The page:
|Monte Cristo Ghost Town|
Difficulty: Easy-moderate; river crossing on log and a few eroded sections of trail
Access: Paved road to trailhead, Northwest Forest Pass required
The rugged peaks of the Monte Cristo Group in Washington State's North Cascades hide the crumbling ruins of a mining town with an outsized impact on the history of both Washington State and these United States. The Monte Cristo Ghost Town is the remnant of what was once a bustling silver mining town that brought investment and fortune-seekers to the Northwest; the failure of the mines to produced the promised quantities of silver led to the town's demise. This fairly easy hike visits the town by following an old road trace down to the ghost town from the Mountain Loop Highway. While the history at the end of the trail is itself worth the trip, the hike delivers some nice views of the Cascades along the way as well as a fun-for-some, difficult-for-others log crossing over the Sauk River.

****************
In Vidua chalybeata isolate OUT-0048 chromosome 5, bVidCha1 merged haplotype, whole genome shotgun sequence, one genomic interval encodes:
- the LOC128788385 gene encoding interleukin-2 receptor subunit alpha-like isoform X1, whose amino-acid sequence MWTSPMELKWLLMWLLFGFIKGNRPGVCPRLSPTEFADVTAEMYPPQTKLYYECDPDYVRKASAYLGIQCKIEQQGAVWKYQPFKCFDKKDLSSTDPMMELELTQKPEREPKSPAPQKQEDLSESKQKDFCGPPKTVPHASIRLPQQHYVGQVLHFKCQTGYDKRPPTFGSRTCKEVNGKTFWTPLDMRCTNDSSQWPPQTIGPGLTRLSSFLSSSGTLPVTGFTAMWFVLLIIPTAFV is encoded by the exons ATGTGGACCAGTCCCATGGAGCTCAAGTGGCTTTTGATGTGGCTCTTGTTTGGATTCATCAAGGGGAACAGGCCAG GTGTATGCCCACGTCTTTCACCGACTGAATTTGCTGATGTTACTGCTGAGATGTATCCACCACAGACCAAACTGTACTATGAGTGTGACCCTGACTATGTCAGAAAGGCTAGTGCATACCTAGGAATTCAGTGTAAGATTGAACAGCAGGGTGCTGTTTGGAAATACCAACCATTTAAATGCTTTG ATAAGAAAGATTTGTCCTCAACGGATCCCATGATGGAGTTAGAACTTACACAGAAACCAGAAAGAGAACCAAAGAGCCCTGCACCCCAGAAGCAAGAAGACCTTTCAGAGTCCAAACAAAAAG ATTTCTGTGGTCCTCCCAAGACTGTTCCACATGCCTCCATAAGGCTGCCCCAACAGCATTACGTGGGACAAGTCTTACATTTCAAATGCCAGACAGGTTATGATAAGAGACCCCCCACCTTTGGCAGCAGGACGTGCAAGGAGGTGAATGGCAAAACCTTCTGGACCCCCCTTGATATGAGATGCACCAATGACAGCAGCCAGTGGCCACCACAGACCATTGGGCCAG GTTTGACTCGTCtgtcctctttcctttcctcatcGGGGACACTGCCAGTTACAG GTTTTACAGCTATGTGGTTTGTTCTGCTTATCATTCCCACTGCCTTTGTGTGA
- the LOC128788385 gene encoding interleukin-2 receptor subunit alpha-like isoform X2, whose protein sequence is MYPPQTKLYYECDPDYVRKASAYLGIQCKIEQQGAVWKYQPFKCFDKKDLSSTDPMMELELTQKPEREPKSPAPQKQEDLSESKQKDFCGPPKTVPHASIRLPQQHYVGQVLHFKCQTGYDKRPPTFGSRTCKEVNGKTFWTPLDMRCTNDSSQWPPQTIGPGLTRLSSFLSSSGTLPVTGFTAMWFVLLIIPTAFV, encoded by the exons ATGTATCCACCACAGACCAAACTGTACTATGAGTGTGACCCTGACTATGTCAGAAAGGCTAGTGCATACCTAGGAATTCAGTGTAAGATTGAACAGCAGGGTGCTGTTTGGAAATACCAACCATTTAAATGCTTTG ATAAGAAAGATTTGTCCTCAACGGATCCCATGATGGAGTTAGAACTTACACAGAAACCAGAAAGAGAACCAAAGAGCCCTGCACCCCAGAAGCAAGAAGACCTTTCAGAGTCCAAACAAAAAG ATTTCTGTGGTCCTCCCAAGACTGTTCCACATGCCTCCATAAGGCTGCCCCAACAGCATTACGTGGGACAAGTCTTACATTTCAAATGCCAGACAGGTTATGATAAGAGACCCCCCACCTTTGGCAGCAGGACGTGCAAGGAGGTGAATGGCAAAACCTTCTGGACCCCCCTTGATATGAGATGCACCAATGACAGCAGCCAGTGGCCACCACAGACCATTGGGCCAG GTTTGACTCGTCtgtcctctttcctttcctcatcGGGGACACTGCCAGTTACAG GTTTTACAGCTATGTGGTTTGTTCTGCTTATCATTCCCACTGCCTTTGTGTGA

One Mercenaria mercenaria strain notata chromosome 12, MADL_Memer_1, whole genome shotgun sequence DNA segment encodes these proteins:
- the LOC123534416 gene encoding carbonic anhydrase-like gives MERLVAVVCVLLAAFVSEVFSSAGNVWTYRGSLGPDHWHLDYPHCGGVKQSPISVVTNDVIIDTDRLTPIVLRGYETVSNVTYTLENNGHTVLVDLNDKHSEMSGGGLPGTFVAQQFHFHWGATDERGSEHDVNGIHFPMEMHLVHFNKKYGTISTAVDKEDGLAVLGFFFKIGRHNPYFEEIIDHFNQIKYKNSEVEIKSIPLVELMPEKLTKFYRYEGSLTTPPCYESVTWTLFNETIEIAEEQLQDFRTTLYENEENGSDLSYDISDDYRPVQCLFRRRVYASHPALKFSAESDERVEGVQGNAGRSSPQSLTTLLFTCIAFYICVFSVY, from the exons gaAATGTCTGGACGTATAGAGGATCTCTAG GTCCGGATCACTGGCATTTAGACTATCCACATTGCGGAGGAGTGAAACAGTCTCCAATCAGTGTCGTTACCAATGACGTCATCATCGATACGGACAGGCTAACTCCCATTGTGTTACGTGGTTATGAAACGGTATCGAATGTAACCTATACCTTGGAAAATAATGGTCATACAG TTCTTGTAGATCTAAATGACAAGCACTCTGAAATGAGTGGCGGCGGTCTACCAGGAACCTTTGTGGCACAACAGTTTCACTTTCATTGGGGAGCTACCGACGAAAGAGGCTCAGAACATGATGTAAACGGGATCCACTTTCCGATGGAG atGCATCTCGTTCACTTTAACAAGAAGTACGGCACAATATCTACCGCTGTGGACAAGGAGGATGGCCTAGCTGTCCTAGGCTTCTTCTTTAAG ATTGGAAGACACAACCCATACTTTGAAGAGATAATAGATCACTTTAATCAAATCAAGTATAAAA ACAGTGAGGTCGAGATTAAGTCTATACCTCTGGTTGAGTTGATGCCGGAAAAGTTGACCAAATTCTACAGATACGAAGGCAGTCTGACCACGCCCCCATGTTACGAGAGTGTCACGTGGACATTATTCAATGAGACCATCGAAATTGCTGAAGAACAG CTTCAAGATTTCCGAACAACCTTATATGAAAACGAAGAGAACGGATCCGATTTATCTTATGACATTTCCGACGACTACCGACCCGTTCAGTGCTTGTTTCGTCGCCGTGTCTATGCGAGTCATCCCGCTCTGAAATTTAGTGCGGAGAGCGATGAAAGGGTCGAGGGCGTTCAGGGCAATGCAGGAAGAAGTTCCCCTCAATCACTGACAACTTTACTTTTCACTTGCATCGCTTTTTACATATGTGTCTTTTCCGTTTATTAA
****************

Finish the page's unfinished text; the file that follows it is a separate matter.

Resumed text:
I hiked to Monte Cristo with two friends on a June day that was sunny in Seattle but overcast with showers at times in the mountains. We headed northwest from Seattle to Granite Falls via Everett, then followed the Mountain Loop Highway east about 30 miles past the Verlot Ranger Station to the trailhead at Barlow Pass. There was parking both alongside the road and in a gravel lot to the north of the road at the pass. After putting up a Northwest Forest Pass, we walked briefly east along the road to a gated road on the south side of the Mountain Loop Highway. This road, which was once the main vehicle route to Monte Cristo, is still the principal trail leading to the ghost town today.
The first mile of the hike was a straightforward walk along the old road to Monte Cristo; this road was once the main access route to Monte Cristo and was open to traffic until 1980. The primary route to Monte Cristo varied greatly over the course of the town's short history: the earliest miners arrived from what was perhaps the most rugged route, climbing over Poodle Dog Pass to reach the townsite from Index, Galena, and other points in the Skykomish River watershed. A later route connected the town to the Skagit Valley via a road along the Sauk River, while a railroad connection funded in part by the Rockefeller family connected Monte Cristo with Everett through Barlow Pass and the Stillaguimish River, a route that is today covered by the Mountain Loop Highway.